Syria's Aleppo university latest target of deadly blasts
Violence comes after foreign deputy says Assad is determined to contest election next year
Two explosions struck the main university in the northern Syrian city of Aleppo yesterday, causing a still unknown number of casualties.
The violence came a day after Syria's deputy foreign minister said President Bashar al-Assad will not step down before scheduled presidential elections next year. Faisal Mekdad said Assad would run again, a declaration that lowers already diminished expectations that a political settlement can be reached.
There were conflicting reports as to what caused the blast at Aleppo University.
State TV said two rockets hit the university, killing students and people who had fled fighting elsewhere in recent months and taken refuge on the campus grounds. It did not say how many people were killed, and blamed rebels for the attack.
The Britain-based Syrian Observatory for Human Rights, which has a network of activists around the country, offered a slightly different account. It said 15 people were killed and "tens" wounded in two explosions near the university's dorms. But it said it was not clear whether the blasts were the result of shells or bombs.
Aleppo, a former commercial hub, has been a major front in the country's civil war since July. Since then, the fight in Syria's largest city has settled into a bloody stalemate between regime troops and rebels, with ferocious street battles, sniper fire and frequent exchanges of rocket and mortar rounds.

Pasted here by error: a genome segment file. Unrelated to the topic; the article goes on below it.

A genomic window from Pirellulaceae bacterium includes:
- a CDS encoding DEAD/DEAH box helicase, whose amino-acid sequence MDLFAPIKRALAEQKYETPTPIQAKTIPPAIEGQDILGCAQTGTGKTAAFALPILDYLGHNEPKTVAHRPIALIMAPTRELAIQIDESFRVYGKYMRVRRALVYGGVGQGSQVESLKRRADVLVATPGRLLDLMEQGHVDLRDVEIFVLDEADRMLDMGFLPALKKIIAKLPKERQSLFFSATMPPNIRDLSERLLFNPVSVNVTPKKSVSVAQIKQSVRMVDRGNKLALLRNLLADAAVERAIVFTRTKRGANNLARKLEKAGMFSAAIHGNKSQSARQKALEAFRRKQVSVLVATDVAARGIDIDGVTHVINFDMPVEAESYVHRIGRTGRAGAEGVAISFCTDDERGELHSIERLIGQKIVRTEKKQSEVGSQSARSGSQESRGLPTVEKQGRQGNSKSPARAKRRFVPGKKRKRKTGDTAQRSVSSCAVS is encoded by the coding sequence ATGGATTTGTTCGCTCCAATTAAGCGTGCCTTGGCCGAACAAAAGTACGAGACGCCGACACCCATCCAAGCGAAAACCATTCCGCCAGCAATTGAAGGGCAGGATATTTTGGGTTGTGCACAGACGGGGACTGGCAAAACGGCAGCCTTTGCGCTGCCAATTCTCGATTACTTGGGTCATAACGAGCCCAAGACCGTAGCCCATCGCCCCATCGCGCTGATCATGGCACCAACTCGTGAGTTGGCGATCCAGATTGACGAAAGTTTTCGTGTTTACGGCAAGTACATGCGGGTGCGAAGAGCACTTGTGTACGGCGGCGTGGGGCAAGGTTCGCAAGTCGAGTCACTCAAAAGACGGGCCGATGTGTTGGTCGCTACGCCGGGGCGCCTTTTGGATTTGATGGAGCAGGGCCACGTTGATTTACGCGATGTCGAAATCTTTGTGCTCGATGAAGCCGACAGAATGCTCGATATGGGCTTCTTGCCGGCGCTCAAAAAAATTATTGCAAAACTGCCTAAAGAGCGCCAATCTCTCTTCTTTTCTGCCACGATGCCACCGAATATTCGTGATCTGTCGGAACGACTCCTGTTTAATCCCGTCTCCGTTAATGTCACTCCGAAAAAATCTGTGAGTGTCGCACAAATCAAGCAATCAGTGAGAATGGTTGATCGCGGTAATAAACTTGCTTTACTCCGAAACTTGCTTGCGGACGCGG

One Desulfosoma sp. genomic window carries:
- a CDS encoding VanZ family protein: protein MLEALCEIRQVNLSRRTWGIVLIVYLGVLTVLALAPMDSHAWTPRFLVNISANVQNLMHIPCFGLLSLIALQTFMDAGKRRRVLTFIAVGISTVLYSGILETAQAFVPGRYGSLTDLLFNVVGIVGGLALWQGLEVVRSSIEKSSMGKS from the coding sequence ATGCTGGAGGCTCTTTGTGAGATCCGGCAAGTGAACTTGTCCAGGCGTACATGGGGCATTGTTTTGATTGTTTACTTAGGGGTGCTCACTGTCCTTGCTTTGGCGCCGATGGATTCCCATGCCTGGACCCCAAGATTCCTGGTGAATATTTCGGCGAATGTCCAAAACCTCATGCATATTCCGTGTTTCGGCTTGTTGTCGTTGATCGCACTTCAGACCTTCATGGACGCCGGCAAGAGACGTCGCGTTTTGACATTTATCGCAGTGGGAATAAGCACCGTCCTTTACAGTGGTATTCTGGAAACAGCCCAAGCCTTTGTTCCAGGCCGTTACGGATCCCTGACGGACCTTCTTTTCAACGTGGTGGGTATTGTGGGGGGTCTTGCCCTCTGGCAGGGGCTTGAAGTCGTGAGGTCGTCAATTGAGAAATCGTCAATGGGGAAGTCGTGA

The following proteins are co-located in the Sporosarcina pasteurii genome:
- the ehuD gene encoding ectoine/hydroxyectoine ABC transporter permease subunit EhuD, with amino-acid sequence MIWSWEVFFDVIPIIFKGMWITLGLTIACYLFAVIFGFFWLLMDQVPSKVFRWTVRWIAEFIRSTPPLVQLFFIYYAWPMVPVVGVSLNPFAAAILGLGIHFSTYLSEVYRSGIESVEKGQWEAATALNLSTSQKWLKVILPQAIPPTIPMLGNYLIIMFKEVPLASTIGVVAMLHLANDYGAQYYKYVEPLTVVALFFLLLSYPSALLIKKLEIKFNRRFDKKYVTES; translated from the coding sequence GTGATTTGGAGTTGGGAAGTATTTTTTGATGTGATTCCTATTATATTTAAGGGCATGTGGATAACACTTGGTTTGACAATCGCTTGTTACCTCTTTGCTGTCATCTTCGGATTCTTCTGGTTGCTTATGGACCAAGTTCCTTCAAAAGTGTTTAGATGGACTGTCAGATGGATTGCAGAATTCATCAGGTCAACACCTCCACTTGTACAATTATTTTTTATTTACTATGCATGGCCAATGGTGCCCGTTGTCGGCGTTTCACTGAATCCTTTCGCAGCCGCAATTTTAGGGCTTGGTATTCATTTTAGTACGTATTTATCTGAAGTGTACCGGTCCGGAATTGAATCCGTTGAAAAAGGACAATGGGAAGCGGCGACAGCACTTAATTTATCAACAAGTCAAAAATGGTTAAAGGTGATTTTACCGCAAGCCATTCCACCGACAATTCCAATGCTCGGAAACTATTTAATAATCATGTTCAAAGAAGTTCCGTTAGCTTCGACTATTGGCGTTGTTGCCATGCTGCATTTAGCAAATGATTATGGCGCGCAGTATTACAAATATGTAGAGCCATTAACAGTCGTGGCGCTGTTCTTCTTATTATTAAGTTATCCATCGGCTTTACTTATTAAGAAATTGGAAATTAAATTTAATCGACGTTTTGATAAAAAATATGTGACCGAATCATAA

Violence also raged in other parts of Syria yesterday, with clashes in the suburbs of Damascus, and government air raids and shelling in other regions that killed dozens of people, activists said.
Mekdad's comments appear to contradict a plan proposed by international envoy Lakhdar Brahimi. Since starting his job in the summer, Brahimi has sought to advance an international plan that calls for an open-ended ceasefire between rebels and government troops and the formation of a transitional government to run the country until elections can be held.
Brahimi did not mention Assad by name in the plan, but has said the transitional government would have "full executive powers", meaning "all the authority of the state should be possessed by that government" - a description that would seem to exclude the incumbent Assad from a role.
Asked if the president wanted to run in 2014, Mekdad answered: "What's wrong with that?
"The president and many other candidates who may run will go to the people to put their programmes and to be elected by the people. The ballot box will be the place where the future of the leadership will be decided."
Mekdad said it would be undemocratic to tell Assad not to run for the post again.